Sunday, July 24, 2011

New York Times article: Shyness: Evolutionary Tactic?

Dear Friends,

An article appeared in the New York Times on June 25th, 2011, called Shyness: Evolutionary Tactic? by Susan Cain. It is another in a series of great articles drawing attention to the strengths of shyness and a shy temperament, what the author describes as a "careful, sensitive temperament." I want to draw it to your attention because the article is a piece in a growing number of articles and books that debunk ordinary shyness as a mental disorder and mentions again the role that pharmaceutical companies played in the 1990's in pathologizing shyess in order to sell SSRI's. Remember Christopher Lane's book, Shyness, How Normal Behavior Became a Sickness. If you haven't read it, it is a great book. Apparently Susan Cain has a book coming out as well on introversion, which is often associated with shyness.

I use Social fitness, too, as an evolutionary metaphor, also based on the idea that shyness is adaptive, and thus has survived. We all have temperaments to manage, with different strengths and vulnerabilities, and, because social interaction is negotiated between people there is not one set of perfect social skills either. We learn by accepting each other as we are and giving each other feedback about what works well for us in social interaction and what we can do to make our interactions better. I have long believed that shyness is a valuable trait, given my experience at the Shyness Clinic where I observed so much adaptive, considerate, thoughtful behavior toward each other in groups. Clients would tell me they needed to learn social skills, but when they weren't nervous and distracted by automatic thoughts, or very concerned about being negatively evaluated, most showed highly skilled behavior.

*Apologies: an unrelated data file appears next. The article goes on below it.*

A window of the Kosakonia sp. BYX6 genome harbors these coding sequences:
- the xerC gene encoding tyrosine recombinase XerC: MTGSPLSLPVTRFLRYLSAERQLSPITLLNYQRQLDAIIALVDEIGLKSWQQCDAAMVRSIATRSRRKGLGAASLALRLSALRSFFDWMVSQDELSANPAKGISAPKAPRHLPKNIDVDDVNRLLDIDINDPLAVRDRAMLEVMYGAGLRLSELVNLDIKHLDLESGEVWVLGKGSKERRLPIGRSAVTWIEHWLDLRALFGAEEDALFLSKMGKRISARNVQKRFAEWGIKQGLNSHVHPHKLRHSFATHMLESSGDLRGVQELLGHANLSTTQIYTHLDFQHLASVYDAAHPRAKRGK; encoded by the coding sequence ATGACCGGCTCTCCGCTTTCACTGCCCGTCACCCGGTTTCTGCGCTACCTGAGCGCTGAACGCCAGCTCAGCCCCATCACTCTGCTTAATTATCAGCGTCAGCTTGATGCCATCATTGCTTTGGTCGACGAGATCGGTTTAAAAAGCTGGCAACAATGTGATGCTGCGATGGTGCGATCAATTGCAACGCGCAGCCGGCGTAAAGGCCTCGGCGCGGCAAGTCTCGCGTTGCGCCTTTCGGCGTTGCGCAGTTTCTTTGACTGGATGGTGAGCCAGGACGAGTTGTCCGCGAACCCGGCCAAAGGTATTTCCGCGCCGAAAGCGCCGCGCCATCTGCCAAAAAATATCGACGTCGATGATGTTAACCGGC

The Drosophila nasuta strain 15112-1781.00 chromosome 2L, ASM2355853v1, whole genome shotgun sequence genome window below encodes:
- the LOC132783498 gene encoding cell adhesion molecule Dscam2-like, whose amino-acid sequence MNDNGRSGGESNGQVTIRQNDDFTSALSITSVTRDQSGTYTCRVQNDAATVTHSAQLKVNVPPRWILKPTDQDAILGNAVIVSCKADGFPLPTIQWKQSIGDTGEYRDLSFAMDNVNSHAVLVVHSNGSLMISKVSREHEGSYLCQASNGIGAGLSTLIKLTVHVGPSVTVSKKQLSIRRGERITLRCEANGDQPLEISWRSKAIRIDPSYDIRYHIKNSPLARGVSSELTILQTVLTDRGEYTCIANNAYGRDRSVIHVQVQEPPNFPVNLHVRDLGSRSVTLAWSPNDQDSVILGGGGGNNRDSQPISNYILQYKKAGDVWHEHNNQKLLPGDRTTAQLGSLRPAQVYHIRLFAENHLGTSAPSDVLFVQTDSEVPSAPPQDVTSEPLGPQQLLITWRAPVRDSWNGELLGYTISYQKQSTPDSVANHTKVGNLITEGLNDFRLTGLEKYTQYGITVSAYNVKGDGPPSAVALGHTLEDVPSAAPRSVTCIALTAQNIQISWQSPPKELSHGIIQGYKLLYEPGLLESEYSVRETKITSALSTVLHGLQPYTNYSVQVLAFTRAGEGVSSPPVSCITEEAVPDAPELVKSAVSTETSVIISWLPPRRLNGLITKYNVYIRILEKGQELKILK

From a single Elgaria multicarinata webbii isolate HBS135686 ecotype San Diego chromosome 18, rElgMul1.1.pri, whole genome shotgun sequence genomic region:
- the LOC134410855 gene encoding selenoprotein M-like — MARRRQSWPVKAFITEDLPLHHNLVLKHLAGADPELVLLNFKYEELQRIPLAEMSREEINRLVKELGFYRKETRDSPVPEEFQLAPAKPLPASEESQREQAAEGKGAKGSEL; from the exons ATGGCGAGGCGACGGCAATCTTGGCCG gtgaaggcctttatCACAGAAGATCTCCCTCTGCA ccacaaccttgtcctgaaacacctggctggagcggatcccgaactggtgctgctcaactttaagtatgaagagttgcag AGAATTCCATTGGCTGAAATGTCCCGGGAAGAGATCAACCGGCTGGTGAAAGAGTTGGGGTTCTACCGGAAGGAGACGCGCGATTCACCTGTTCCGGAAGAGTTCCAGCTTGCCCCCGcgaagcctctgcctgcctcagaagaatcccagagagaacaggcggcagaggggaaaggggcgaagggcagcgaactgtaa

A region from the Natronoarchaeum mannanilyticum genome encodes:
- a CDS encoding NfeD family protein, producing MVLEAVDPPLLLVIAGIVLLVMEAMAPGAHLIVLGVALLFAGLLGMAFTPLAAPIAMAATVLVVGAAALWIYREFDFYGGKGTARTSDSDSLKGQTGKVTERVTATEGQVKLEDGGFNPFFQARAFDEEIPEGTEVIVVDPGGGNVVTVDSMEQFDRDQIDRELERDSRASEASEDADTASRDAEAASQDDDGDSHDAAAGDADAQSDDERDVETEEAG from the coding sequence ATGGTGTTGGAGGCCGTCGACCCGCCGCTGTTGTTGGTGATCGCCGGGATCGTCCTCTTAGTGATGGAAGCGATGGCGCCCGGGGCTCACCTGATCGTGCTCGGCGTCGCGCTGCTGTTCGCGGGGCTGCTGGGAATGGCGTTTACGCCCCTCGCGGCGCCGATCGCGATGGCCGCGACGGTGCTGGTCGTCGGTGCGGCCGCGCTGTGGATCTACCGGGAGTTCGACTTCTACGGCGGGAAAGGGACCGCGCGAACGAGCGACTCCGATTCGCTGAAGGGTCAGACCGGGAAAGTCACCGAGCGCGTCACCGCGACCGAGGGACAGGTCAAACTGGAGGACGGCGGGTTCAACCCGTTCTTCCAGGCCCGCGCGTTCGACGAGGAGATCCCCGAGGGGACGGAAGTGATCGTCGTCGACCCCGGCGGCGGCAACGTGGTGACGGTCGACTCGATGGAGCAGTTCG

Given that only around 2% of college students say that they have never experienced shyness, and between 50% and 60% say they are shy currently (see Bernie Carducci's research) it certainly seems that shyness would qualify as an adaptive trait. In fact, I believe, along with many emotion theorists, that shyness is a basic human emotion, a blend of fear and interest, that we all experience. I also think that because human vulnerability is finally becoming a topic that is more openly discussed in the U.S., and because we are beginning to accept the idea that we all are shy sometimes, particularly when things are important to us, and that we cannot be intimate if we are not vulnerable, that we all may begin to be able to disarm and truly value and appreciate each other.

Have a good day!


  1. I think it is striking that it is much easier to find resources that help to reshape one's own, presumed "oddness" than those that advise the presumably "normal" to understand and adapt to others. I was trying to find some ideas to suggest to my child, a freshman in college, with a very, very shy roommate. Because my child has a complex and rocky history with anxiety that has manifested itself quite differently, I have been able to offer cautions to be compassionate on that basis alone. But I would love to be able to suggest more. Most of what there is out there is, however, suggestions to conform, and not to use compassion constructively to build diverse social relationships.

  2. Yours is a great point, Sylvie. I agree that using compassion constructively to understand and appreciate differences, and to learn from each other in the process, is the way through the stereotyping that can separate us. Research on mindfulness and compassion is also showing us that everyone has negative automatic thoughts, everyone struggles with their own challenges, and at the same time everyone can contribute and can love. I developed the social fitness model because, like physical fitness it is a lifelong process of working out and learning what works for us and works with others to live well together.